Today saw me leaving my comfortable and well-fed digs high atop the Sierras, to perform my standard dog-and-pony show and Making Fine Spirits book-signing at Sierra Moonshine Brew Supply, in Grass Valley California.
The long route took me through the heart of California’s gold-rush country, on roads a lot twistier than I remembered, so twisty, in fact, that I’m pretty sure those marks on my rear bumper were made by my front bumper.
I got to Sierra Moonshine a bit early, because I knew I had to unpack and set up my new monitor for the Power Point presentation. Had to buy the new monitor when I found that I’d left the power supply to my old monitor at home, and it was too special to replace. Of course, when I unpacked, I didn’t see the remote’s batteries, so I had to drive a few miles to find some and buy them. (I found the factory-supplied batteries after I got “home”.)
Although attendance was light, everyone kindly waited for me to get my presentation set up and working, and I ran through the graphic part of the presentation. We had some spirited discussions in the Q&A part. Interestingly, I ran into a bit of resistance with my assertion that you can’t change the temperature of a boiling liquid just by changing the heat input rate. I’m sticking with Roualt’s law of partial vapor pressures (I see it as a law rather than an opinion), so we agreed to disagree.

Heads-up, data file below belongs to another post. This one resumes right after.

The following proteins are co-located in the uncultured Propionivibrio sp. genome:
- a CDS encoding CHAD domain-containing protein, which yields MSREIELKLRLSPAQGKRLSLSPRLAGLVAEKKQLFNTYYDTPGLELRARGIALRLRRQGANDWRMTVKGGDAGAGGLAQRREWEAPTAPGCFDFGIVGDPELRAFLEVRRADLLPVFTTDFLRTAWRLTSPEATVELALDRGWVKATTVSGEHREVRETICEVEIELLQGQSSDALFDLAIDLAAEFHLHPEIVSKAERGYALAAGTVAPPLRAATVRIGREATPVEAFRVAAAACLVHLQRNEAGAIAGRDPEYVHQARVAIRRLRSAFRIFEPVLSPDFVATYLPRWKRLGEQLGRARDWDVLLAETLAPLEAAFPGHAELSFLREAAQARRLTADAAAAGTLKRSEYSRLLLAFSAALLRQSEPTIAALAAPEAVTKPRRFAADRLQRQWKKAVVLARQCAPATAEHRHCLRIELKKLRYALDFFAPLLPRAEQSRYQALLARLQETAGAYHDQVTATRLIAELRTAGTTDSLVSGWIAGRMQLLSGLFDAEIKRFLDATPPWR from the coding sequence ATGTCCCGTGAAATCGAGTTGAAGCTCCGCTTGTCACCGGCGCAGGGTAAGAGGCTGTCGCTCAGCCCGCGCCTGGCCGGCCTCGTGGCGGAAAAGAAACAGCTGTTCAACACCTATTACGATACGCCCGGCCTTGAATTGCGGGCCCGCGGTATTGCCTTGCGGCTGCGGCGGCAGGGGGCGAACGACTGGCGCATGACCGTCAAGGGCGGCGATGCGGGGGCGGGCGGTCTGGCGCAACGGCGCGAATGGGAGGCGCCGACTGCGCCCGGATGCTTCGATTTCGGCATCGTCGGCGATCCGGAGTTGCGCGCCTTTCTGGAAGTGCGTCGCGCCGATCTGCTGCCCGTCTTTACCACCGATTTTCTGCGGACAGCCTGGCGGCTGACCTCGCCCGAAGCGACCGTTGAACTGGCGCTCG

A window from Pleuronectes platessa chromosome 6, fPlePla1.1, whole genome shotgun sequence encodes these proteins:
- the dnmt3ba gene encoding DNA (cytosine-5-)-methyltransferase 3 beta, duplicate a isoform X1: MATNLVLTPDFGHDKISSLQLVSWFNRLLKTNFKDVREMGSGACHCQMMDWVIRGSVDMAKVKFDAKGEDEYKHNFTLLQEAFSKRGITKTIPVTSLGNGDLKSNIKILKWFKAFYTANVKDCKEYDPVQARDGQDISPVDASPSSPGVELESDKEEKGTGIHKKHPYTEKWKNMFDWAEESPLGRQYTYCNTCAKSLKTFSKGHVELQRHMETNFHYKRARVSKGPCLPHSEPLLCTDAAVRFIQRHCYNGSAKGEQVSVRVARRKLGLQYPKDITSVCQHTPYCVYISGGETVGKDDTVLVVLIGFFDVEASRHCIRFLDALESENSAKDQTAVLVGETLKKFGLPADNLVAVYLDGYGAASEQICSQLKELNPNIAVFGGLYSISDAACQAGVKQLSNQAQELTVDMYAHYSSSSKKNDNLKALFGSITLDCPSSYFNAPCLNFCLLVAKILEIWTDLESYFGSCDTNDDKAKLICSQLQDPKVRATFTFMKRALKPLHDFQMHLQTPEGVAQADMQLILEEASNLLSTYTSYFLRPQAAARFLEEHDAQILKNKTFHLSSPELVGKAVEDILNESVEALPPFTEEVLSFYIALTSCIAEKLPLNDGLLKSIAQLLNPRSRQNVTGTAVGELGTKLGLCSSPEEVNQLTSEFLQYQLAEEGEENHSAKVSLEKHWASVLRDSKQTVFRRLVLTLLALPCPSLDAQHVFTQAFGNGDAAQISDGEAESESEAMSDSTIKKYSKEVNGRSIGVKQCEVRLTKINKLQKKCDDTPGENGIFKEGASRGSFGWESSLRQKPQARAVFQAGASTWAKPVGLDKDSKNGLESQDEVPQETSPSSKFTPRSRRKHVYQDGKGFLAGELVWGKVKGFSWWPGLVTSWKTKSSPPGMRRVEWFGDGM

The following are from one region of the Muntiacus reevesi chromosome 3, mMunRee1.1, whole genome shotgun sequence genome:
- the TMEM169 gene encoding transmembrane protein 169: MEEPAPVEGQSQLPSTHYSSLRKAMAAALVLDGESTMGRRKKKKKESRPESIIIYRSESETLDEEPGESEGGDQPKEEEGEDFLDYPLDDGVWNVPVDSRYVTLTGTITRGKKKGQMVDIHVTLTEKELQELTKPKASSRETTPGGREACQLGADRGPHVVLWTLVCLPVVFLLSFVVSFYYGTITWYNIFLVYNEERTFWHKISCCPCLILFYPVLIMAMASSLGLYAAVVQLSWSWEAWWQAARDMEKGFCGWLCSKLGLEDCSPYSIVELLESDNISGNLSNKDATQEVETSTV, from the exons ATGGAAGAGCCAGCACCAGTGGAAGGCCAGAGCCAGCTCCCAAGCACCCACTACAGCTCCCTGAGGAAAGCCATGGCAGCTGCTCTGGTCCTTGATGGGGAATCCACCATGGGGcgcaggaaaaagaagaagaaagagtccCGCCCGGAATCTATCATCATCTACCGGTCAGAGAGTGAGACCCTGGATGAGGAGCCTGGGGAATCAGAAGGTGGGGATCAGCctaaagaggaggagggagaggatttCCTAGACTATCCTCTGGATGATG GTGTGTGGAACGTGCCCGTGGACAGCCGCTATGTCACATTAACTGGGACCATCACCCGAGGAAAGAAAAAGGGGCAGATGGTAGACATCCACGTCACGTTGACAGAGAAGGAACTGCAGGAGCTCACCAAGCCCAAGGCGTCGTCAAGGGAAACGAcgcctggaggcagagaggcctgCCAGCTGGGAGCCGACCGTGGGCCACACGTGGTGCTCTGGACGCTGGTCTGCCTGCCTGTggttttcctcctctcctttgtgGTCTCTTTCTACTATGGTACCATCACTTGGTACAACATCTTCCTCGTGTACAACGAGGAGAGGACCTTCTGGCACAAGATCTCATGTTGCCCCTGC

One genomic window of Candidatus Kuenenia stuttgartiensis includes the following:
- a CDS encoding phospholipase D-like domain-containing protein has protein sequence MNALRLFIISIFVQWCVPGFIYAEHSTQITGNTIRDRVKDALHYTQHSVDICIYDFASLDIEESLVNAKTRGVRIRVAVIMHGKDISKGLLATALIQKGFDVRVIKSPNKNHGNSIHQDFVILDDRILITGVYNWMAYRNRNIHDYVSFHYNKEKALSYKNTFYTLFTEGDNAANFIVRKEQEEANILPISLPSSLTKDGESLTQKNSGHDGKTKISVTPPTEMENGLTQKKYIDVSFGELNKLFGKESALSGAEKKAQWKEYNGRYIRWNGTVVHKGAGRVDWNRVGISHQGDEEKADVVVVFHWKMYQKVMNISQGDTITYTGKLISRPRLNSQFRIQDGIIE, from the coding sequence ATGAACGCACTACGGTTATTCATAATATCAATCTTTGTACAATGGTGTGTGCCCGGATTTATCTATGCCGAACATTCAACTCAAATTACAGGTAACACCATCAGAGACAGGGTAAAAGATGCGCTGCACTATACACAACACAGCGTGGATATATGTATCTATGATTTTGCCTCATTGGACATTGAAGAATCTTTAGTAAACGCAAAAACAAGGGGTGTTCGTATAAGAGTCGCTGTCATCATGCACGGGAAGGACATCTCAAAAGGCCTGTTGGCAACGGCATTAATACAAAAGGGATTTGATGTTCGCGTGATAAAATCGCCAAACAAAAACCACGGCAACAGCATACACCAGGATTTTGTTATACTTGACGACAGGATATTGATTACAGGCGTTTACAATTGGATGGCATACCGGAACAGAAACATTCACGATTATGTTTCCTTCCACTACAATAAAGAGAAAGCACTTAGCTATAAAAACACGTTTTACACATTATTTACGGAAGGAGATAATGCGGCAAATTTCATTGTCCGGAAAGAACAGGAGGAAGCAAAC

Similarly, there was disagreement on the safety of using an aluminum still boiler, something I’ve done (off and on) for close to 40 years with no flavor or corrosion (or Alzheimers, that I recall) problems. Nonetheless, I spent a lot of time later on the internet, studying the possibility of volatile aluminum compounds, on the assumption that if it isn’t volatile, it won’t come through the still (an argument I made to myself when I started using aluminum).
From everything I could find, it appears that volatile aluminum compounds are mostly lab curiosities, and formed by rare reactions and/or reagents I don’t expect to see in my still.
All told, a long, hard, lean day, and I was happy to get back to Echo Summit and a good bed.